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6 Apr 2008

by Noel

Science and Self-Directed Learners

Over on LtU I was asked how to help beginning programmers become self-directed learners. I have taught a number of students, but not in a context where I’ve been able to really make a difference in their programming practice, so I don’t have an answer to the whole question (though my instinct is that the apprenticeship method is the right way to go). However I try to teach one process that I think is an essential step towards becoming a self-directed learner. That process is the big idea called science, and I’m not talking about lab coats and chunky glasses

When working with students I always get asked what the result of evaluating some piece of code will be. What I tell the students is toask the computer via a test case or the REPL. Testing ideas by experimentation is science in its simplest and most immediate form, and a crucial step in developing the student’s ability to solve their own problems.

Application of science to programming is not restricted to students;test-driven development is science. So what is science then? I simplify, but basically three things: a theory to test, an experiment to test it, and a standard of proof (note we can never truly prove a theory, just simply not be able to disprove it). This is exactly when a unit test is. For example, a Scheme programmer might pose the theory “the string->number function will convert strings padded with whitespace characters to numbers”, formulate the experiment(equal? (string->number “ 200”) 200), and have as the standard of proof the boolean output of this single experiment.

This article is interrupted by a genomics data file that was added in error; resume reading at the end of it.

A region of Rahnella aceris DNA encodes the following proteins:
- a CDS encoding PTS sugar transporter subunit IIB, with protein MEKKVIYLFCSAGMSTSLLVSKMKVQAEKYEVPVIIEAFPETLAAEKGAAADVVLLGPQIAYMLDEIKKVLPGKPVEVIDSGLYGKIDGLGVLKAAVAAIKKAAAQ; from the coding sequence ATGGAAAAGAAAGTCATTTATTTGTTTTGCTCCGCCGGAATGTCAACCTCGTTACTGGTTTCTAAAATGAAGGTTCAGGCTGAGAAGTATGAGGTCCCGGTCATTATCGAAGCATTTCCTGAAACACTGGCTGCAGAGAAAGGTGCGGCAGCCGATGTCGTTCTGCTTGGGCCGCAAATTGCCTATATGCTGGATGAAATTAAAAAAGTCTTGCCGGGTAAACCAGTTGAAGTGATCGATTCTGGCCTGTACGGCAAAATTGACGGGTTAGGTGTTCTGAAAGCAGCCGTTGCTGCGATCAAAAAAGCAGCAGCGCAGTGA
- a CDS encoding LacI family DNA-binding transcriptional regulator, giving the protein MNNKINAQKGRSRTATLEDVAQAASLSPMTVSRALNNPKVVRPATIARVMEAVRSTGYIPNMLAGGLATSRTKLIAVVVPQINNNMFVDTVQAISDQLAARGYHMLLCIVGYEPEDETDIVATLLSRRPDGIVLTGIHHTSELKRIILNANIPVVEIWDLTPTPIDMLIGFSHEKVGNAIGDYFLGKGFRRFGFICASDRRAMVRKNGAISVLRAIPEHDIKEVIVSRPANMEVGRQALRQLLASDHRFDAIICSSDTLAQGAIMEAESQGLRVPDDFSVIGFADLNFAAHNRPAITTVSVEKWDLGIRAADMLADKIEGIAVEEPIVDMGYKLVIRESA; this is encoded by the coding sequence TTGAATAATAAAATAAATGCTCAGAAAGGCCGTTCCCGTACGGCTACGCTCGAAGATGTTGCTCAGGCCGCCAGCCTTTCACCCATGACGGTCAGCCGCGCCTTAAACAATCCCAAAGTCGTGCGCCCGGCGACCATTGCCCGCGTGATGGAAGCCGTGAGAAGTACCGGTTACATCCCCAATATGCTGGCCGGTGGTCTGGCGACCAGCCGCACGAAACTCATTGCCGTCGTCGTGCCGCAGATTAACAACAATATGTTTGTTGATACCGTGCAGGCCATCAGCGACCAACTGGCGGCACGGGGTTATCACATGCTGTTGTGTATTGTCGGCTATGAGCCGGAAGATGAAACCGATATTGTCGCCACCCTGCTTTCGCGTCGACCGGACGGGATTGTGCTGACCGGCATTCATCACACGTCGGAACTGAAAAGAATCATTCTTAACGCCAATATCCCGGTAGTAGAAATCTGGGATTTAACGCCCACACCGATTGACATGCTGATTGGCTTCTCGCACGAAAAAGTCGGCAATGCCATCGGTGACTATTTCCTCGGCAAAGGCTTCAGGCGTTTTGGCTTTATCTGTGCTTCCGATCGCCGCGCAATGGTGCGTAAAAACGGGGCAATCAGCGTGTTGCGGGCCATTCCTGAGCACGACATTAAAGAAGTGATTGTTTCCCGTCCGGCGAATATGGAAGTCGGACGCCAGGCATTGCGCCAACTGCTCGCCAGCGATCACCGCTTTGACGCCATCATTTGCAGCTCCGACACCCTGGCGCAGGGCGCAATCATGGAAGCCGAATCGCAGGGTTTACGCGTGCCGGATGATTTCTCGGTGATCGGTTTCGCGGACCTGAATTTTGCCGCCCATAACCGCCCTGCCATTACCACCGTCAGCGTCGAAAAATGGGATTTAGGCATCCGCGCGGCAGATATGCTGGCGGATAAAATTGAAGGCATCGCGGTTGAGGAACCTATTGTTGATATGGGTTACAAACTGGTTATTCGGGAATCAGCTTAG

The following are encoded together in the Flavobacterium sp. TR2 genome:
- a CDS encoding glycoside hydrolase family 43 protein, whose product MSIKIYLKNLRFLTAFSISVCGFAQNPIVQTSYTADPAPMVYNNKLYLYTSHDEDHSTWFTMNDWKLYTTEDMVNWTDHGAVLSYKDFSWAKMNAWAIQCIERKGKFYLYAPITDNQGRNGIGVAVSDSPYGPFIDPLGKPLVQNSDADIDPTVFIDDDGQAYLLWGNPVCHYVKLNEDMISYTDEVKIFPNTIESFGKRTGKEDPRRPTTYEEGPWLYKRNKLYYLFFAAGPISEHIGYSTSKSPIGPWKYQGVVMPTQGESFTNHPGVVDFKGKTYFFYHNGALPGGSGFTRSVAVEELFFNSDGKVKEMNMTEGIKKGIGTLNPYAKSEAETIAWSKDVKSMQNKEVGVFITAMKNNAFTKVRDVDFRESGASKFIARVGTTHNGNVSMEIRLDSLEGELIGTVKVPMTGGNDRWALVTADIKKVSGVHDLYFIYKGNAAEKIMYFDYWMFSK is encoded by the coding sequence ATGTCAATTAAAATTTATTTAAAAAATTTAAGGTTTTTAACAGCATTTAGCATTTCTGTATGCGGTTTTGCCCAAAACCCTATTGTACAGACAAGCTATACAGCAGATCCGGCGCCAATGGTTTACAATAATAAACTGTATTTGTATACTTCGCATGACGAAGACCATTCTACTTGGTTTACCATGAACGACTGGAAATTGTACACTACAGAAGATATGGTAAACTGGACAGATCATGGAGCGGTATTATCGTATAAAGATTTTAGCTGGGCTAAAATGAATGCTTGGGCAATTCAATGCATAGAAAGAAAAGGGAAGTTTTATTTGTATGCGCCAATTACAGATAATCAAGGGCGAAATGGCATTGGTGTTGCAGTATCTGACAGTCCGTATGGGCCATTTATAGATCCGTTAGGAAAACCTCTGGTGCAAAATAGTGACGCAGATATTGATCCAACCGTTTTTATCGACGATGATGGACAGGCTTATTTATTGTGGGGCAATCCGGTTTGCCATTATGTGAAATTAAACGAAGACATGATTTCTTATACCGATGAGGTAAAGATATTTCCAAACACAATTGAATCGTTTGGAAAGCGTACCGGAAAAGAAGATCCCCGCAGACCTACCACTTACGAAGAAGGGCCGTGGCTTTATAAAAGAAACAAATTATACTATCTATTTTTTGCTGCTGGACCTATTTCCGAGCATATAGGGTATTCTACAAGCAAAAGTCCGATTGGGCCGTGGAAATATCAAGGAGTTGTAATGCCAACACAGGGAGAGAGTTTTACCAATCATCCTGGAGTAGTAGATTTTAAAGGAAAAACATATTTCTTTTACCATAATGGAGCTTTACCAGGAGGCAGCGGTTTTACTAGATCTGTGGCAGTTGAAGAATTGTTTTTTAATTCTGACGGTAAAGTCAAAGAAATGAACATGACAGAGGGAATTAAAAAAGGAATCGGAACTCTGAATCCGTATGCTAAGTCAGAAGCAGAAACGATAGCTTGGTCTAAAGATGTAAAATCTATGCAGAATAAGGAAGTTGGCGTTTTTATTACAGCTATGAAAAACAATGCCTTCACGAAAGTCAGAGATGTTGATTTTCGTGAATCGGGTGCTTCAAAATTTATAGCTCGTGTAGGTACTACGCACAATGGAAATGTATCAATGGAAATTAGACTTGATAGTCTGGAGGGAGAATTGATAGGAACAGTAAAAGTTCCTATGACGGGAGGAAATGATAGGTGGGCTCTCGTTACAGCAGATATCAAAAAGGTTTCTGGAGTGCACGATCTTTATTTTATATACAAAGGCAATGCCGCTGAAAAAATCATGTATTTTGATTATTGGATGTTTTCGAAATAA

When most people think of the scientific method they think of the lengthy and expensive double-blind trials used in, for example, medical trials. A really important point is to realise that when you do science, you choose the standard of proof. For example, as most computer programs are deterministic a few tests can be sufficient to show a property holds. When dealing with a concurrent program, or some other non-deterministic system, you may need to be more rigourous.

So there we have it. All programmers are scientists to some extent, though they might not know it. We can extend the use of experimentation to answer other questions, such as determining if productivity is affected by changes to software development process. Doing this in a lightweight way is the intention of the Simple Improvement package, though I haven’t had the time to get that library to a really useful state. Perhaps in a later post I’ll go through the ideas behind it. In the mean time, get experimenting (lab coats optional).

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